This picture shows the combination of swells directed at Bahia Solano through an average northern hemisphere winter, based on 5048 NWW3 model predictions since 2006 (values every 3 hours). The wave model does not forecast wind or surf right at the shore so we have chosen the most applicable grid node based on what we know about Bahia Solano, and at Bahia Solano the best grid node is 27 km away (17 miles).
The rose diagram illustrates the distribution of swell sizes and swell direction, while the graph at the bottom shows the same thing without direction information. Five colours represent increasing wave sizes. Very small swells of less than 0.5m (1.5 feet) high are shown in blue. These occurred 9% of the time. Green and yellow illustrate increasing swell sizes and red shows biggest swells greater than >3m (>10ft). In each graph, the area of any colour is proportional to how commonly that size swell occurs.
The diagram implies that the most common swell direction, shown by the largest spokes, was SW, whereas the the prevailing wind blows from the S. Because the wave model grid is away from the coast, sometimes a strong offshore wind blows largest waves away from Bahia Solano and out to sea. We group these with the no surf category of the bar chart. To avoid confusion we don't show these in the rose diagram. Because wind determines whether or not waves are clean enough to surf at Bahia Solano, you can view an alternative image that shows only the swells that were predicted to coincide with glassy or offshore wind conditions. In a typical northern hemisphere winter, swells large enough to cause surfable waves at Bahia Solano run for about 0% of the time.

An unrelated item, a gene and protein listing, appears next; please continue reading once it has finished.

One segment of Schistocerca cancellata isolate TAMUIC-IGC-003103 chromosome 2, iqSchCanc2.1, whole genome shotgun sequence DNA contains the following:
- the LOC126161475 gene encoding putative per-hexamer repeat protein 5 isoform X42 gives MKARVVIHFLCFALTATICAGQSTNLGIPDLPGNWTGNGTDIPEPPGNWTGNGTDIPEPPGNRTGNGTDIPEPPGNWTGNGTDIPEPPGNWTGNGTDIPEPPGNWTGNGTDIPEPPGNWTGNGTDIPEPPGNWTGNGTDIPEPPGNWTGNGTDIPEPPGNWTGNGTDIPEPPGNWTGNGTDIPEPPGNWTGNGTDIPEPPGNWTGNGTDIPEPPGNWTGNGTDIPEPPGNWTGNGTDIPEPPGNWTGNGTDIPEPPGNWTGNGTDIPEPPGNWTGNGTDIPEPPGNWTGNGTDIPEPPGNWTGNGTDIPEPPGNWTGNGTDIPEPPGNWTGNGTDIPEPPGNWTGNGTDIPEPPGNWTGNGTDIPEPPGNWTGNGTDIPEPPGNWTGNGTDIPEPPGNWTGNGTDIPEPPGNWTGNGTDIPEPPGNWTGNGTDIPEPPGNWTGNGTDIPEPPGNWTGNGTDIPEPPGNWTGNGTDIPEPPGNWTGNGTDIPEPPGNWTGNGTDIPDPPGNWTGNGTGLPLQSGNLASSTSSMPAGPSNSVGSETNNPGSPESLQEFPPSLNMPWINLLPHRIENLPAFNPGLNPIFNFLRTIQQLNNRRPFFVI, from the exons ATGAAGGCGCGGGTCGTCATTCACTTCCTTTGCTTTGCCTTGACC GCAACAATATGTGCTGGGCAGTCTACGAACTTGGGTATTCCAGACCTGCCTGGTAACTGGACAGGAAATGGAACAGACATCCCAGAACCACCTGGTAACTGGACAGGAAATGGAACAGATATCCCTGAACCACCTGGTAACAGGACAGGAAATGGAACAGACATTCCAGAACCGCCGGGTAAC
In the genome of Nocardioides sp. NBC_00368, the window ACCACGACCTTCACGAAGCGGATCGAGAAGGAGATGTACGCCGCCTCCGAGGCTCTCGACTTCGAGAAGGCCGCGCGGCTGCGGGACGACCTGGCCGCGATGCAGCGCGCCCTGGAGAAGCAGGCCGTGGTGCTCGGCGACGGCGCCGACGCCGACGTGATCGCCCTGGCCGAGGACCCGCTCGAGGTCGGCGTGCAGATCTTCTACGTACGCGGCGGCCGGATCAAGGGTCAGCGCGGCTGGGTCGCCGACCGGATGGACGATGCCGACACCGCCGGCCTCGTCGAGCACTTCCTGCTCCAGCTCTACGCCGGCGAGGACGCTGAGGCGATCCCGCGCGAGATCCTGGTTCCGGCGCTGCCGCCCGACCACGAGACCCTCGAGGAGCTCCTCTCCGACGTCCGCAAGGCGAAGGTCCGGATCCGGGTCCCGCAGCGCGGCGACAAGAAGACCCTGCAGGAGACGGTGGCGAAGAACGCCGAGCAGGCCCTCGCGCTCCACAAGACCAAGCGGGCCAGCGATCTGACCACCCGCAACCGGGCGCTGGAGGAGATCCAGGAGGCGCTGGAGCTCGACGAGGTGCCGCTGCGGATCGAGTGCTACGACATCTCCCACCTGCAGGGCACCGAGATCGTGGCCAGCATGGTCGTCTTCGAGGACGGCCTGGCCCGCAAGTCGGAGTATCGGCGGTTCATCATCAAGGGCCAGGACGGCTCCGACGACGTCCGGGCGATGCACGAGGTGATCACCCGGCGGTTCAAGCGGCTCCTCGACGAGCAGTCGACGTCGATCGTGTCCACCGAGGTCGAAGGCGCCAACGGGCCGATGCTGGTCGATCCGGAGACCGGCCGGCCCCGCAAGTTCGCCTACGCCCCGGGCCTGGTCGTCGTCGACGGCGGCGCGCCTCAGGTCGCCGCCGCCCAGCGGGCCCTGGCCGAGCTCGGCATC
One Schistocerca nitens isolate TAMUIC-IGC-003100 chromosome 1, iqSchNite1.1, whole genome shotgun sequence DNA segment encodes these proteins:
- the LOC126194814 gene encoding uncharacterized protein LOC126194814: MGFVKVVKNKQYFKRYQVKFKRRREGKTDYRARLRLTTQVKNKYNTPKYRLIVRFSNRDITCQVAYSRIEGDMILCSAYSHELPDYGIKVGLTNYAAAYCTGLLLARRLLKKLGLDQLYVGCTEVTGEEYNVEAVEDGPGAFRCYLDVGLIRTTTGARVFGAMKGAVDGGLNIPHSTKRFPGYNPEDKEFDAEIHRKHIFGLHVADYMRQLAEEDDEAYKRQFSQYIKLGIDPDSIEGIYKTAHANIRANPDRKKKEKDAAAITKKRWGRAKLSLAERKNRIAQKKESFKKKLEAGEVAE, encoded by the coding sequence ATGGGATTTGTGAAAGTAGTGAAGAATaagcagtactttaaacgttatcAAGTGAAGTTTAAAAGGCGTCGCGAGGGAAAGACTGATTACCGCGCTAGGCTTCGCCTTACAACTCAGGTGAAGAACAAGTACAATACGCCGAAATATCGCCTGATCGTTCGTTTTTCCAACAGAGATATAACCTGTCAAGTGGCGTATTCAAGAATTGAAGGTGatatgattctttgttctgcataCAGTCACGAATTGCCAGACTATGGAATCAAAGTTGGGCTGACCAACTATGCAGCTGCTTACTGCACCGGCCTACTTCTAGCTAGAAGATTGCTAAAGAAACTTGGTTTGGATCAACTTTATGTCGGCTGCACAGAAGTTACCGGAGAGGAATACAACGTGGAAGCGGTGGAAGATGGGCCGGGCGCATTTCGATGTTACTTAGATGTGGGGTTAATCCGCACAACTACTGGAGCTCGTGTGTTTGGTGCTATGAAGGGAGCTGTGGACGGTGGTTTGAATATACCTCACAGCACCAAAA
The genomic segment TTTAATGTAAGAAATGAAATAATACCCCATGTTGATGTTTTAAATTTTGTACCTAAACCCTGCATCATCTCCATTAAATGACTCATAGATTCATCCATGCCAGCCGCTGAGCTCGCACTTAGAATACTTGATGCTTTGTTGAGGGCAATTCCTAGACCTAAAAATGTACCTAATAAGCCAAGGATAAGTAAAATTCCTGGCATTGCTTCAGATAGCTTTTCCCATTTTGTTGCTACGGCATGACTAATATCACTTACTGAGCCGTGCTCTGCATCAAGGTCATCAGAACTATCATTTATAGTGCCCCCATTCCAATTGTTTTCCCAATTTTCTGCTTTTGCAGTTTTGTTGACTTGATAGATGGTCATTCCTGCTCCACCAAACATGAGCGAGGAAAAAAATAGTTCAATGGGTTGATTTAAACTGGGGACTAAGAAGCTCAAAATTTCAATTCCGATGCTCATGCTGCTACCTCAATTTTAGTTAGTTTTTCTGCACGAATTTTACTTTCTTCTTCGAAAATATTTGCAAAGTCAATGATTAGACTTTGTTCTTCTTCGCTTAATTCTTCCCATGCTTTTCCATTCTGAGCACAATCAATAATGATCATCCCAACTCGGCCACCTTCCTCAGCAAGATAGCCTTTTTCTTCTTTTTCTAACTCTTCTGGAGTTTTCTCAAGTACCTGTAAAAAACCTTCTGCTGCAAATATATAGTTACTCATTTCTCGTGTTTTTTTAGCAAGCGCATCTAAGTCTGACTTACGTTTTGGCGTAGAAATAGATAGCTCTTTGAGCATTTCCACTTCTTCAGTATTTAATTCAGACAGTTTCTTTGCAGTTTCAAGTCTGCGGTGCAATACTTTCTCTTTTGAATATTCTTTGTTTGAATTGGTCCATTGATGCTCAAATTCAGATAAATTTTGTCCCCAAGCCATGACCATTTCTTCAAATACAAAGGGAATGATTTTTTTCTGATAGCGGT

IMPORTANT: Beta version feature! Swell heights are open water values from NWW3. There is no attempt to model near-shore effects. Coastal wave heights will generally be less, especially if the break does not have unobstructed exposure to the open ocean.